5. Over the last few years, we’ve noticed that people are increasingly being drawn to street fashion in general, and especially sneakers. One aspect you described is the financial part of it which has inspired very young people to get into it. But what do you think inspires it, especially in India? Because let’s admit it, the buying power people have in India is lower than that in the US, UK, Europe, or elsewhere.
I think what you meant by buying power is ‘expense power’. These people are more comfortable in their expenses on things like luxury and travel. India’s trends on expense are low. The behaviour and the patterns of their expenditure is different because our cost of living is so low. But when it comes to sneakers, these are not expensive. They’re all assets which makes them an easier investment to enable. So sneaker culture is a harder entity to understand: the story, the culture, the style that drives it, etc. But what’s easy to digest is making money. So you see a shoe that is selling for INR 22,000, but it’s clear that you walk up to the store and somebody will pay you 50. On your balance sheet, you lose this much cash, but it pops back up in your assets. You don’t lose any wealth. In fact, when you buy cheap shoes, the cost is higher. With these expensive shoes, everytime a brand new product is sold, another’s value rises. So even after you wear it a bit, they can sell for more. And that’s how it grew. It made a whole nation’s youth financially literate for the most part. I have seen so many kids making financially intelligent investment decisions without even knowing it.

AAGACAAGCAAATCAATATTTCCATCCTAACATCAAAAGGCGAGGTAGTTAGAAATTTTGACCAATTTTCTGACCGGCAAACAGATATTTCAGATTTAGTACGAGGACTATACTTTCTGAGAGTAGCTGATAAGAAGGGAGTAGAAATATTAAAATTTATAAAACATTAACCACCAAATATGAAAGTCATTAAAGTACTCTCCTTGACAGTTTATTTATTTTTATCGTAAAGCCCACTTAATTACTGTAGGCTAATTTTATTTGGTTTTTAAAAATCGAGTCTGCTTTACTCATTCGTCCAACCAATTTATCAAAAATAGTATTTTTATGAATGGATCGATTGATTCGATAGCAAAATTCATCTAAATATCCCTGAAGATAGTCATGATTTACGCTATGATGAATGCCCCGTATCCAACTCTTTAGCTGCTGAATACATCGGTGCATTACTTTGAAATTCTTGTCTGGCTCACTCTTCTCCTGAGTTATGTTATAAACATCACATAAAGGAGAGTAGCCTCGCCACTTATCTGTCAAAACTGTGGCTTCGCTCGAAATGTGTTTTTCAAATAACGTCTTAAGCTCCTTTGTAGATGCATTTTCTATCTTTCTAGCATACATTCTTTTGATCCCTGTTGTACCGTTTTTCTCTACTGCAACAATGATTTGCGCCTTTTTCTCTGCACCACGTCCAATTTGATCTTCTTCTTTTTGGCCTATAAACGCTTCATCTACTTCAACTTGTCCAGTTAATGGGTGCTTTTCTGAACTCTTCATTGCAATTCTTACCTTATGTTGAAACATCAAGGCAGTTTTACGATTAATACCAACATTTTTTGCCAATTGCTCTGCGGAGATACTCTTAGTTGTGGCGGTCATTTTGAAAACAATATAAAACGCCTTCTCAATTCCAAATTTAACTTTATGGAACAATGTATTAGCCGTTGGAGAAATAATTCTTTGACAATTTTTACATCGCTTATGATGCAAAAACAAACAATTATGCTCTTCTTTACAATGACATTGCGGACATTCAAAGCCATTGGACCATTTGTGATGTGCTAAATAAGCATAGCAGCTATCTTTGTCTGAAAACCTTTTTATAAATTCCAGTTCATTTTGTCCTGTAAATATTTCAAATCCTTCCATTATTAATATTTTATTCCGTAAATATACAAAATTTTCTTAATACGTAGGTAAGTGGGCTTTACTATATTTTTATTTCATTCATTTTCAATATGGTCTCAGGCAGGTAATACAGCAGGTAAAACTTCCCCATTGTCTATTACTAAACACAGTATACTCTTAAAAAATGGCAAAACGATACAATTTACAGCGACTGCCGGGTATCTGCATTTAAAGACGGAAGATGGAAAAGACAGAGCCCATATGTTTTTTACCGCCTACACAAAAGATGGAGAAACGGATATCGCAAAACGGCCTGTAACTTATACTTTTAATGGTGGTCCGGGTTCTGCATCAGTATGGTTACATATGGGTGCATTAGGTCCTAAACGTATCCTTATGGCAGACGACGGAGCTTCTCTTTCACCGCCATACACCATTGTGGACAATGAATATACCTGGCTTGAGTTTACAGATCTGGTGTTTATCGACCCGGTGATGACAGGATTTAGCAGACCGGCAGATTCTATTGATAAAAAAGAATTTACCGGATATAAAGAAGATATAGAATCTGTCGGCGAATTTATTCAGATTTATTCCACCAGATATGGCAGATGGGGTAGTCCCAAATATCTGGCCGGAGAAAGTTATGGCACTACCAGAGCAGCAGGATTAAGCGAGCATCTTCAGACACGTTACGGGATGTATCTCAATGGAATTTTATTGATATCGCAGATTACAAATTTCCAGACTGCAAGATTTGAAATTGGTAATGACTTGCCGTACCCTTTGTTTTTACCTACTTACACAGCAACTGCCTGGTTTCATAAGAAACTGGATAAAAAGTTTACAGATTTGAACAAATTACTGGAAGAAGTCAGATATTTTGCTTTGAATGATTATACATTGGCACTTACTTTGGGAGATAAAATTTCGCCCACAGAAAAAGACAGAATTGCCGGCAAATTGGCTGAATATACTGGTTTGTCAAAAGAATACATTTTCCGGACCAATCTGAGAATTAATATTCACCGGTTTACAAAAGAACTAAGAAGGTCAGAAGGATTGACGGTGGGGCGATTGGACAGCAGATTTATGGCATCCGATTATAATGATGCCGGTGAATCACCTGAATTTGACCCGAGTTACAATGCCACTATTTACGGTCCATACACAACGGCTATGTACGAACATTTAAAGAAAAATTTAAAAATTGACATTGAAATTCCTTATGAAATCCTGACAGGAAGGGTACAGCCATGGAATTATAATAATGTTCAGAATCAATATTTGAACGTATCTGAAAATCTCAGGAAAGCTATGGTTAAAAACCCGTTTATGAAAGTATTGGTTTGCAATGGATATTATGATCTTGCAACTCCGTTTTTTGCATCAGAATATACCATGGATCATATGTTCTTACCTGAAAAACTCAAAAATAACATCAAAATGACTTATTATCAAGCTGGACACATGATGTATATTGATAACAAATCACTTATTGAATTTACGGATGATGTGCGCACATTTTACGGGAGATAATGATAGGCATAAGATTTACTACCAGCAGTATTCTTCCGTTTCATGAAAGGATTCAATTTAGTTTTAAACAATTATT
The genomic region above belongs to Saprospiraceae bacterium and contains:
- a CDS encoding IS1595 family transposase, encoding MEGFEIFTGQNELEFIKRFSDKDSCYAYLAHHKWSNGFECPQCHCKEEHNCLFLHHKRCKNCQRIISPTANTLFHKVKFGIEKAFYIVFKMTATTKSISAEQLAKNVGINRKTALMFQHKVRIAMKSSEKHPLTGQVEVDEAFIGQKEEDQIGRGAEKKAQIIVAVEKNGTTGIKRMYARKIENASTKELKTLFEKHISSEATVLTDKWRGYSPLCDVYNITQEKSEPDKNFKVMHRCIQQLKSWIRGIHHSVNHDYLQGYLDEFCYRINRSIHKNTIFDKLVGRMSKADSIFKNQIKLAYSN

6. In your interview with Harsh Varrdhan Kapoor, he said something along the lines of “sometimes the culture that is associated with a sneaker overshadows the aesthetic of it” while talking about the Red Octobers. What are your thoughts on that?
It’s not sometimes, that is 90% of the time. This culture thrives on stories. Like I said, the money takes over, but it starts mostly with the story. And that unites people. It started as a form of identity; friends wanted to dress the same way. It was a form of associating yourself with something that you cared about. That’s how it started. And then technology managed to monetize and communicate it better. Even if you get into it for the money, you eventually reach the culture behind it and its story. And we’ve seen it first hand.
7. What is the general demographic of Mainstreet Marketplace loyalists?
To give you a bigger picture, we sell from everyone between a 14 year old to a 55 year old. There are working women, mothers, fathers and their kids. We’ve formed a community and a lot of them are friends with each other. We’re very big on relationships.